Clean your saltwater using solar energy

Water management


Save and edit this resource as a Word document.

Water is as important to life as air. Unfortunately, not everyone has clean, drinkable water. Some areas only have saltwater, which you cannot drink without getting sick. But there is a way you can purify salty water using the heat from the sun. This heat is called solar energy.

Solar energy means catching the rays from the sun and concentrating them in one place so they create high temperatures. This lets you cook food, dry crops, and clean water using the sun. Unlike energy sources such as wood, coal, oil and gas, the sun is safe to use, it doesn’t pollute the environment, there is plenty of it – and it’s free!

Solar stills

The container that catches solar energy to purify water is called a solar still. Although there are different kinds that you can make, one of the simplest solar stills looks like a little house with a roof shaped like a triangle. The base of the still is the shape of a box. It is low and wide and painted black underneath. The still is usually made out of glass, but you can use thick sheets of plastic instead.

To clean salty water, you put it in the bottom of the still.  Because the bottom is black, which absorbs heat, this helps to heat the water. The rays from the sun come in through the roof, through the water and are caught by this black bottom. The heat from the sun’s rays makes most of the water turn to vapour. This vapour is pure water and it collects on the inside of the roof in little droplets. The salt, dirt or bacteria that could make you sick is left behind in the bottom of the still. The cooler temperature on the outside of the roof makes the droplets cool down. As they cool down, they get more dense and heavy and roll down the sides of the roof and into troughs on the sides of the still. These troughs are painted white to keep the water cool. The troughs collect the pure water, which is now safe to drink.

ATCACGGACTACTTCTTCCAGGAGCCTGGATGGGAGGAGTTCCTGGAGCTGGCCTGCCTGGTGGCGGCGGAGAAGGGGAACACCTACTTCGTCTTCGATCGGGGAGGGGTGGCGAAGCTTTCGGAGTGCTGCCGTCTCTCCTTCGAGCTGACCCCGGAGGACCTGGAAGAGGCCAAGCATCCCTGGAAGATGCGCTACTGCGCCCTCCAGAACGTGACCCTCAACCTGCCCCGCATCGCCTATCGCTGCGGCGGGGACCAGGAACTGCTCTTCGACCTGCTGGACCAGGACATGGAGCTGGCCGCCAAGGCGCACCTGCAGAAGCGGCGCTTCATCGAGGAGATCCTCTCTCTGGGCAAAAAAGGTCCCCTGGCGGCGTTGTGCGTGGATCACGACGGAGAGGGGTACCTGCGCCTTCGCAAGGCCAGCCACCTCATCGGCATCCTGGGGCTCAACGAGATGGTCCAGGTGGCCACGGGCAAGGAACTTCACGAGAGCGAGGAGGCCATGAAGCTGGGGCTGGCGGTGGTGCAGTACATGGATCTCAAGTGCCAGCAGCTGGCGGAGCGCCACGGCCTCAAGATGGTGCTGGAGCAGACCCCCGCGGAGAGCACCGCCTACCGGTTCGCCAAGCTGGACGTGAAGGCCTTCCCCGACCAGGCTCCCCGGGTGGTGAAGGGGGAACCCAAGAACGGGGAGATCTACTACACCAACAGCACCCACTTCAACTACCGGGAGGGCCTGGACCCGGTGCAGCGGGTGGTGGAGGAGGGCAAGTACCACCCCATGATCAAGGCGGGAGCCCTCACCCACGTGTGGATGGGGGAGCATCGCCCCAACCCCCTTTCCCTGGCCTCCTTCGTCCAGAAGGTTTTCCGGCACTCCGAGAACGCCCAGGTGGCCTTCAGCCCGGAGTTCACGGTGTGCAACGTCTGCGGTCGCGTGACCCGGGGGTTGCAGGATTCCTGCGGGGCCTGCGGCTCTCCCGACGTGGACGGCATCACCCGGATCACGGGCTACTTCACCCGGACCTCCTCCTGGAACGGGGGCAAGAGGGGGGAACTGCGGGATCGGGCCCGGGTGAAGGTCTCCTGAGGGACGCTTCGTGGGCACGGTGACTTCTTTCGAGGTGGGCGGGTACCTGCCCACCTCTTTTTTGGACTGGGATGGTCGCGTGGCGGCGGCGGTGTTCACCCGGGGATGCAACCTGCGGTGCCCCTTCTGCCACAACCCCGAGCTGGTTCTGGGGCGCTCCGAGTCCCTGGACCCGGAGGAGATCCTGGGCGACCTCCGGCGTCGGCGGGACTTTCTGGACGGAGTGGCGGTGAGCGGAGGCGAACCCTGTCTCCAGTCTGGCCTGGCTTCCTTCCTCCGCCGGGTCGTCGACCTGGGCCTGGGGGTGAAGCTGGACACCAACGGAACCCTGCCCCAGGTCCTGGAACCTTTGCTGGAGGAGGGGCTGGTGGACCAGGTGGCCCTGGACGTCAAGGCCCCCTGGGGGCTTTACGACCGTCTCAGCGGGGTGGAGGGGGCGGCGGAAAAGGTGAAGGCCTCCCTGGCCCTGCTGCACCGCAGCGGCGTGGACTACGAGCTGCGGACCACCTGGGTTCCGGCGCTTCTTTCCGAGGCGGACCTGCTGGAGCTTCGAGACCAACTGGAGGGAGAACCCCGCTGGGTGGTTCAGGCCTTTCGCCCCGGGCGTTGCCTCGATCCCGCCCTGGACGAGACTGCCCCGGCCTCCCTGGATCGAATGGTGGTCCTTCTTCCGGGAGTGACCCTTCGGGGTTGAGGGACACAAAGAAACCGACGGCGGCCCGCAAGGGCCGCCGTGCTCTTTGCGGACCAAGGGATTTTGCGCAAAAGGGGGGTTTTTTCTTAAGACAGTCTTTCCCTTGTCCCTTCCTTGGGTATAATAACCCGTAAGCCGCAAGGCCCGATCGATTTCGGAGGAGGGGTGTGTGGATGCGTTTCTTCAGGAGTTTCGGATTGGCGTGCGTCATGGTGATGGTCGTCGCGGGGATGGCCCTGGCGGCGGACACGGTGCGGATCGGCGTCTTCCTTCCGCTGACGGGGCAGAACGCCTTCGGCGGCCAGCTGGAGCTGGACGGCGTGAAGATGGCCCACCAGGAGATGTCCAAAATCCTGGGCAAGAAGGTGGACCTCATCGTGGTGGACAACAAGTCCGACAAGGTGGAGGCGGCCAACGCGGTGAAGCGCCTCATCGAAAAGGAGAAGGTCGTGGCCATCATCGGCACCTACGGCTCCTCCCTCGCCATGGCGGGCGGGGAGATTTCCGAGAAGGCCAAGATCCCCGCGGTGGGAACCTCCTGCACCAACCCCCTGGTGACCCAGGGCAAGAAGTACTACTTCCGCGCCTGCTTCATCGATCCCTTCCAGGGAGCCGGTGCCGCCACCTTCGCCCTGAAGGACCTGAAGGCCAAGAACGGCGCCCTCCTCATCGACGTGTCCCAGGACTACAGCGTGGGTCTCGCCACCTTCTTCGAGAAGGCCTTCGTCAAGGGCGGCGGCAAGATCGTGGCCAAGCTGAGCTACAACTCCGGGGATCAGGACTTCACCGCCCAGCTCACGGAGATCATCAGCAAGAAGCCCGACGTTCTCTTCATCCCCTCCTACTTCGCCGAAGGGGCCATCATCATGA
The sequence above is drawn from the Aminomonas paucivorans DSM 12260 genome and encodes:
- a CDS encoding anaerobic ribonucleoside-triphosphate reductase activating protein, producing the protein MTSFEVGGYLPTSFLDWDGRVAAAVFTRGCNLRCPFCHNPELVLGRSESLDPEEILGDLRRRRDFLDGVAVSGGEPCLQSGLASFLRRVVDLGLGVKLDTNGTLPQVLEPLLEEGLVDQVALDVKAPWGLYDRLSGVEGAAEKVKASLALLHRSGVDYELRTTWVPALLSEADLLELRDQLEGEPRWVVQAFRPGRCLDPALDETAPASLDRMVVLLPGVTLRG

There are some disadvantages to using solar energy to clean your water. For instance, you need a lot of sunny days and you need a fair amount of water to distill. An area of 2 square metres in your solar still will produce about 4 litres of distilled water in a day. But if getting clean water is a problem where you live, you might want to try this inexpensive method of making water that is safe to drink.

Note You might also want to try a pyramid‑shape for the roof of your solar still. This is slightly more complex to construct but it prevents the wind from blowing water vapour out of the still before it has a chance to condense on the roof.


This script was written by Chris Szuskiewicz, a freelance writer in Toronto, Canada.  It was reviewed by Dr. William Anderson, Professor of Chemical Engineering, University of Waterloo.

Information sources

Solar Energy:  Its potential use in agriculture, Renato B. de la Cruz, Farm Management Technician II, Extension Notes Philippines, No. 767.  Bureau of Agricultural Extension, Ministry of Agriculture, Philippines.

A solar still,” Appropriate Technology Part 7: Solar Energy, Outreach, No. 80, page 4.  Teaching & Learning Center, 200 East Building, 239 Greene Street, New York University, New York, NY, 10003, USA.

Solar fun book: 18 projects for the weekend builder, John Barling, 1979, 122 pages.  Brick House Publishing Company, 3 Main Street, Andover, Massachusetts, 01810, USA.